So, why don't minors as they're defined now get a say in political matters? Because they're usually not mature enough yet to make decisions about politics. The only difference between my view and the current way is the age people are considered mature enough to vote, one being based off a fact and the other being based off, I don't know honestly.
You know why the age of consent is around 18? Because women tend to finish puberty between the ages of 16 and 18 and men between 18 and 20. What you're thinking of is they being puberty around the age of ten. starting puberty does not mean you're physically mature all of a sudden. I'm sorry children, but you're not physically ready for sex before then. And you aren't ready for the mental and emotional side to it even then. You're thinking with your hormones still, not your brain. Honestly to allow children to get themselves into situations where they're forced with deciding between an abortion or raising a child or putting the kid up for adoption, or letting them be faced with dealing with an STD, or deciding whether or not they should say yes to that boy's marriage proposal he made during orgasm just isn't good parenting. There's also the fact people who wait to have sex till a little later in life than their teens tend to be happier in their relationships.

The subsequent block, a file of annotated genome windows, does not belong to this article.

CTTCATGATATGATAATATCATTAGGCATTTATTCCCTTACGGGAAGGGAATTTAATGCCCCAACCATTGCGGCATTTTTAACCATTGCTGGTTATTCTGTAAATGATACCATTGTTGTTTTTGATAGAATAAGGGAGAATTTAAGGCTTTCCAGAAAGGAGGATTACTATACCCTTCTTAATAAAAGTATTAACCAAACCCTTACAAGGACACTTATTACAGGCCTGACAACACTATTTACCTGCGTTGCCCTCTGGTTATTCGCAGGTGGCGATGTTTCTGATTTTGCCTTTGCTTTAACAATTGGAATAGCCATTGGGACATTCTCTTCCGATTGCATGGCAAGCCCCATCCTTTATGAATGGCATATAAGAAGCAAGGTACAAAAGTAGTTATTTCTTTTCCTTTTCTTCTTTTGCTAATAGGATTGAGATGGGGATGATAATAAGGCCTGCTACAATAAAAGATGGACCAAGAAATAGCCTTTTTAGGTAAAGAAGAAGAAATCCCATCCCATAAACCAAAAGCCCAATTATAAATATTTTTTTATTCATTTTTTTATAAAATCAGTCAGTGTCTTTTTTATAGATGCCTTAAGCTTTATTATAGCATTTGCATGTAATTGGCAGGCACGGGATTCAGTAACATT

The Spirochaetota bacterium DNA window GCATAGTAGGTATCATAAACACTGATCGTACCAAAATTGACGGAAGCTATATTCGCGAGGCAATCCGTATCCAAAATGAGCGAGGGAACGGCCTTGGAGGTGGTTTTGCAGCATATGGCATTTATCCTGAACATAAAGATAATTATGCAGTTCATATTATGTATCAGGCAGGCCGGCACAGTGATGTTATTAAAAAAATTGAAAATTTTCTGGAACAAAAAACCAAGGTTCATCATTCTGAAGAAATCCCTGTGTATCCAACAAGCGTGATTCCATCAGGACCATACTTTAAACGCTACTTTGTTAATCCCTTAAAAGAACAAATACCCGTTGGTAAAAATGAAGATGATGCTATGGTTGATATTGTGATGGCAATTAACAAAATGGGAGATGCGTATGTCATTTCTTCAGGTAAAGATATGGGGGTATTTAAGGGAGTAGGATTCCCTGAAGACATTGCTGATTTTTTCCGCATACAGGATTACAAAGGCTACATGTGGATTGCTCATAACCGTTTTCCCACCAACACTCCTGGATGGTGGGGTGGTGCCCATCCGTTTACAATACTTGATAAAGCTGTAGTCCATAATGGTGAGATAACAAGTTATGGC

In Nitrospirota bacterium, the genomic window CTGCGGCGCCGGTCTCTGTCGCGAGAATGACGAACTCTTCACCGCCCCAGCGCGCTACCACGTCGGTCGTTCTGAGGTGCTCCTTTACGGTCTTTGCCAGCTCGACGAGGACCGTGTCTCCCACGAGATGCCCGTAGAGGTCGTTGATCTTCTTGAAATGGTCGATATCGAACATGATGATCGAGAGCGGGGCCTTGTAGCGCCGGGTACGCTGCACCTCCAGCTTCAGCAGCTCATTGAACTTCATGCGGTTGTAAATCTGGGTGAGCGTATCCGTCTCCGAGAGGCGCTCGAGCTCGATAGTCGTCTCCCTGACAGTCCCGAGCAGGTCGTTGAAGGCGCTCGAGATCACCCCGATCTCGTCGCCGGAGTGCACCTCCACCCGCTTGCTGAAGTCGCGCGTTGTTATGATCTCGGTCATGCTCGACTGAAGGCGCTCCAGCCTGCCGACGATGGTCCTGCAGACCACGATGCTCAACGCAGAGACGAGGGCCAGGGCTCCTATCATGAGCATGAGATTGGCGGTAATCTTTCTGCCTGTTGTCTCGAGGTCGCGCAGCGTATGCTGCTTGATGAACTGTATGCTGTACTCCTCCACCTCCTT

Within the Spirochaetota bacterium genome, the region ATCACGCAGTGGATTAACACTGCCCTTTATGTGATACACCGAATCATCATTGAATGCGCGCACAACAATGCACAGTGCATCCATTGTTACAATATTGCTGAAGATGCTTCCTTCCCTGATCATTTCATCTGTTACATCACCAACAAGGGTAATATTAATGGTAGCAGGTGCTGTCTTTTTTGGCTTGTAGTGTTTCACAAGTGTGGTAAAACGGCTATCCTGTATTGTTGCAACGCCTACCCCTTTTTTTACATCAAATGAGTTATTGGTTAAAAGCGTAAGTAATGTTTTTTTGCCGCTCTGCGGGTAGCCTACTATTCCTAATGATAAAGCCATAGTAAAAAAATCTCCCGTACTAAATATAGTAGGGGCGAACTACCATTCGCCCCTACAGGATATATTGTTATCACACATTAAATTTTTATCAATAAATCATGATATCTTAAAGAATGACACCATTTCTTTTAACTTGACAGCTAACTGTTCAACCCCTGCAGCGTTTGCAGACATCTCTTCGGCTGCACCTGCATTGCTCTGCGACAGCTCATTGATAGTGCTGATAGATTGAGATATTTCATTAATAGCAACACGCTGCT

In short, a lot of changes would have to be made, but most of them are for the better.